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Quality of life and objective functional impairment in lumbar spinal stenosis: a protocol for a systematic review and meta-analysis of moderators
  1. Fabio Ferretti1,
  2. Anna Coluccia1,
  3. Roberto Gusinu2,
  4. Giacomo Gualtieri3,
  5. Vitaliano Francesco Muzii1,
  6. Andrea Pozza1
  1. 1Department of Medical Sciences, Surgery and Neurosciences, Santa Maria alle Scotte University Hospital of Siena, Siena, Italy
  2. 2Health Service Management Board, Santa Maria alle Scotte University Hospital, Siena, Italy
  3. 3Legal Medicine Unit, Santa Maria alle Scotte University Hospital, Siena, Italy
  1. Correspondence to Dr Andrea Pozza; andreapozza7{at}gmail.com

Abstract

Background Lumbar spinal stenosis (LSS) is a common degenerative spine disease associated with a strong impairment in various quality of life areas, particularly the ability to perform work-related activity. Depression is a condition frequently associated. There is no comprehensive review on quality of life and objective functional impairment in LSS. This paper presents the protocol of the first systematic review and meta-analysis summarising evidence about quality of life and functional impairment in patients with LSS compared with healthy controls. Comorbid depressive disorders, age, gender, LSS duration, disability, pain severity and study methodological quality will be investigated as moderators.

Methods The protocol is reported according to PRISMA-P guidelines. Studies will be included if they were conducted on patients aged 18 years old or older with primary LSS and if they reported data on differences in the levels of quality of life or objective functional impairment between patients with LSS and healthy controls. Independent reviewers will search published/unpublished studies through electronic databases and additional sources, will extract the data and assess the methodological quality. Random-effects meta-analysis will be carried out by calculating effect sizes as Cohen’s d indices. Heterogeneity will be examined by the I2 and the Q statistics. Moderators will be investigated through meta-regression.

Conclusions A summary of the evidence on quality of life and functional impairment in LSS may suggest clinical and occupational health medicine strategies aimed to timely detect and prevent these outcomes. Higher percentages of patients with LSS with depression may be expected to be related to poorer quality of life. Depressive comorbidity might impact negatively on quality of life because it is associated with dysfunctional coping, disability and psychophysiological symptoms.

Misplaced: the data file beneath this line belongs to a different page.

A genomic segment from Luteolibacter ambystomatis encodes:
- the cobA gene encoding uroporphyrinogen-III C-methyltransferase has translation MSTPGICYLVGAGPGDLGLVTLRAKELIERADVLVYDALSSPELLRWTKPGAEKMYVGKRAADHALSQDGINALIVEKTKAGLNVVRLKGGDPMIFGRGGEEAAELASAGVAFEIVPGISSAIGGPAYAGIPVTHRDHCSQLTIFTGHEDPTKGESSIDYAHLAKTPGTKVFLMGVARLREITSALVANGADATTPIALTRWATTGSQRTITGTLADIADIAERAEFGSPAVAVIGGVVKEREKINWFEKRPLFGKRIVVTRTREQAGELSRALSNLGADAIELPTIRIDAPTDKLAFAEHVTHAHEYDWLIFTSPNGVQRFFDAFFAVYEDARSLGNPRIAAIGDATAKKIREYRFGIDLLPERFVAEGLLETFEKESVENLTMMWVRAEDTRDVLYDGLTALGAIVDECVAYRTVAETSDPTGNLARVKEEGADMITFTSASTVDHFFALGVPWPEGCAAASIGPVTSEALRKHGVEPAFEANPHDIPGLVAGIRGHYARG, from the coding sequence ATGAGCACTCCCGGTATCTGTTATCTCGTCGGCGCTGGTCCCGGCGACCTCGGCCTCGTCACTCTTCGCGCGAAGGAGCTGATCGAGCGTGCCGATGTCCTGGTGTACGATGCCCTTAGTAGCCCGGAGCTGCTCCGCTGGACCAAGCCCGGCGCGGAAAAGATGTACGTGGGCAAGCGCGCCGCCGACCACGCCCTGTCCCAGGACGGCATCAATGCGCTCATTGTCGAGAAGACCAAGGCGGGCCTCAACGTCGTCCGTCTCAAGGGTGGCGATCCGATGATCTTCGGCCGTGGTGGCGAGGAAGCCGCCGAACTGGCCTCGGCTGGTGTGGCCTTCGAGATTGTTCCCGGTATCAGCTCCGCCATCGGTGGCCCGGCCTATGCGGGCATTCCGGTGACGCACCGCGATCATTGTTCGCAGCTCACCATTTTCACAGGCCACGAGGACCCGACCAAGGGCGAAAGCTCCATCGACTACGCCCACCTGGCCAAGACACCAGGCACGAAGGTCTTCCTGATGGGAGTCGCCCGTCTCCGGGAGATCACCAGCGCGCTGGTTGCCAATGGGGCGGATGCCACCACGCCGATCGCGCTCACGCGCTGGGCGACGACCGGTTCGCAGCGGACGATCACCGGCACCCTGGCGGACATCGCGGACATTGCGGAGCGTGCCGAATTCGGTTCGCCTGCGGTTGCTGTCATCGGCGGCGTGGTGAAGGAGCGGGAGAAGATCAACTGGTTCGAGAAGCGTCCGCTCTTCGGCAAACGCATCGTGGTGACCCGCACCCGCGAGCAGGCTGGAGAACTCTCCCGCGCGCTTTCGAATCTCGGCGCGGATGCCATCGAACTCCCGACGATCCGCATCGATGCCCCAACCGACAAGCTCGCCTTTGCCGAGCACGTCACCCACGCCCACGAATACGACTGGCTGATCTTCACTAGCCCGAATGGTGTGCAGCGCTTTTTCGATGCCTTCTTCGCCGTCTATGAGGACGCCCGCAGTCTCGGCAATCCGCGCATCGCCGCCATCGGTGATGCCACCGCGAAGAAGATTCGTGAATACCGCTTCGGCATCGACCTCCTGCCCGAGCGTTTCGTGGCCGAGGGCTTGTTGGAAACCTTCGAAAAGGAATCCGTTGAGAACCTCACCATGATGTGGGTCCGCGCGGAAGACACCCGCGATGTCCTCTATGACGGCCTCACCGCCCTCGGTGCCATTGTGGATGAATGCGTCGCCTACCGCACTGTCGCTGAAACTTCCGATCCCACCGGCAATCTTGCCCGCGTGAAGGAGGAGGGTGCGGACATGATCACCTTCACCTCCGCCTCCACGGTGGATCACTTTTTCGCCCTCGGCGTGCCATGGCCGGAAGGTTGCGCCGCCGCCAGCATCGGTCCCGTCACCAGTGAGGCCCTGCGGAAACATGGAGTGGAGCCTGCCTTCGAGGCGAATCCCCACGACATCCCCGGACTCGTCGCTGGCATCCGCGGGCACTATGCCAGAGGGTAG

Ethics and dissemination The current review does not require ethics approval. The results will be disseminated through publications in peer-reviewed journals.

Review registration CRD42019132209.

  • lumbar spinal stenosis
  • health-related quality of life
  • disability
  • well-being
  • systematic review
  • depression

This is an open access article distributed in accordance with the Creative Commons Attribution Non Commercial (CC BY-NC 4.0) license, which permits others to distribute, remix, adapt, build upon this work non-commercially, and license their derivative works on different terms, provided the original work is properly cited, appropriate credit is given, any changes made indicated, and the use is non-commercial. See: http://creativecommons.org/licenses/by-nc/4.0/.

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Footnotes

  • Contributors FF conceived and designed the study, wrote the first draft of the paper and reviewed the final draft. AC conceived and designed the study, critically reviewed the first draft of the paper and reviewed the final draft. RG critically reviewed the last draft of the paper. GG critically reviewed the last draft of the paper. VFM conceived and designed the study, and critically reviewed the first draft of the paper. AP conceived and designed the study, wrote the first draft of the paper and reviewed the final draft. All the authors approved the final version of the manuscript.

  • Funding The authors have not declared a specific grant for this research from any funding agency in the public, commercial or not-for-profit sectors.

  • Competing interests None declared.

  • Patient consent for publication Not required.

  • Provenance and peer review Not commissioned; externally peer reviewed.

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